Another well-known American employer agreed to settle a class-action FCRA lawsuit in the new year. Delta will pay $2.3 million after failing to provide proper background check disclosure. In other news, the new year is the ideal time for businesses to review the compliance of all their hiring policies as political power changes hands in many states and municipalities, and positive drug-test results are up significantly in some industries. Get the full story in our Weekend Roundup:
On January 3, 2019, Delta Air Lines agreed to pay $2.3 million to settle a class-action lawsuit that claimed the major U.S. airline allegedly failed to provide job applicants with a standalone background check disclosure in violation of the federal Fair Credit Reporting Act (FCRA) and related California state laws.
The lawsuit Schofield vs. Delta Airlines, Inc. claimed the background check disclosures Delta used for approximately 44,100 job applicants allegedly contained extraneous and misleading information and also could not be understood without reading the FCRA, a federal law that governs background checks in America.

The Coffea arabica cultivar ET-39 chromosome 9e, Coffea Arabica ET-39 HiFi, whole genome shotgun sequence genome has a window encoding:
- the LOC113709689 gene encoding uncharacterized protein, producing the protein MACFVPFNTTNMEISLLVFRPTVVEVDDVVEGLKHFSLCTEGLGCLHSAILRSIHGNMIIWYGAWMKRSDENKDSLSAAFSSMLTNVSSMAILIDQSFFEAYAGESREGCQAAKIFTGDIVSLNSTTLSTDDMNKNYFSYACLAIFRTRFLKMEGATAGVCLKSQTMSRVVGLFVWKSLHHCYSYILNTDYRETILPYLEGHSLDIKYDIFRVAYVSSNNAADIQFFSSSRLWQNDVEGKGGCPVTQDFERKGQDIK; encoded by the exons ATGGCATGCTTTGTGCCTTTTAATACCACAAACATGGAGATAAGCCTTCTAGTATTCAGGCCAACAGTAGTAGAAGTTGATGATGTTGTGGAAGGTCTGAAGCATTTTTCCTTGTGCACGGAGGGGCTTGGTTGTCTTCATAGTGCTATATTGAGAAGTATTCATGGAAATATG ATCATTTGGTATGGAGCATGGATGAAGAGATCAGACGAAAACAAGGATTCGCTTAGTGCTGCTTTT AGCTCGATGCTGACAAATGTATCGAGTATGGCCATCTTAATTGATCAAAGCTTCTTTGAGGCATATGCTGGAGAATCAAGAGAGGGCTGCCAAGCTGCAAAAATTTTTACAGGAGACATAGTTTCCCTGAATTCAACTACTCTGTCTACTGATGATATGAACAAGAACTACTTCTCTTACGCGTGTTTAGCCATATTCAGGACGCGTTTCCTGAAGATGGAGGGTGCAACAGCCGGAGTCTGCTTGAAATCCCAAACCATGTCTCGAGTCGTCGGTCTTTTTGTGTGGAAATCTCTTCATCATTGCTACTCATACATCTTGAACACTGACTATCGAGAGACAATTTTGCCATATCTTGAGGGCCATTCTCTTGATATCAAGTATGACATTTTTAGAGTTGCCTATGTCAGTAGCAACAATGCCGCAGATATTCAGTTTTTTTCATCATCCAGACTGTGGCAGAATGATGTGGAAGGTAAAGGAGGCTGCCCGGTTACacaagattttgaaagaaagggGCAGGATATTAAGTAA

Under FCRA 15 U.S.C. § 1681b(b)(2)(A)(i), it is unlawful to procure a consumer report for employment purposes without “providing a clear and conspicuous disclosure in writing in a standalone document before the report has been pulled that a consumer report may be obtained for employment purposes.”
With the new year, laws governing pre-employment background screening will change and 2019 will prove no different than any other year insomuch new ban-the-box laws will be fully enacted or recently announced.
Adam Almeida, President and CEO of CriminalBackgroundRecords.com states: “New ban-the-box laws are in play across the country, some new, some changed, but the point is hiring managers should immediately be alerted to work with a third-party pre-employment background screening company in order to stay fully compliant with new, altered, and existing laws governing background screening and, specifically, the use of criminal background records.
Positive drug test results for transportation and warehousing workers have increased by double digits over a two-year period, according to Quest Diagnostics.
Quest Diagnostics tests workers’ urine sample for employers, as well as performing patient blood, urine, and other diagnostic tests for healthcare providers. Quest has compiled aggregate results of its drug testing data since 1988 and publishes its Drug Testing Index annually, covering a range of illicit, legal, and prescription drugs.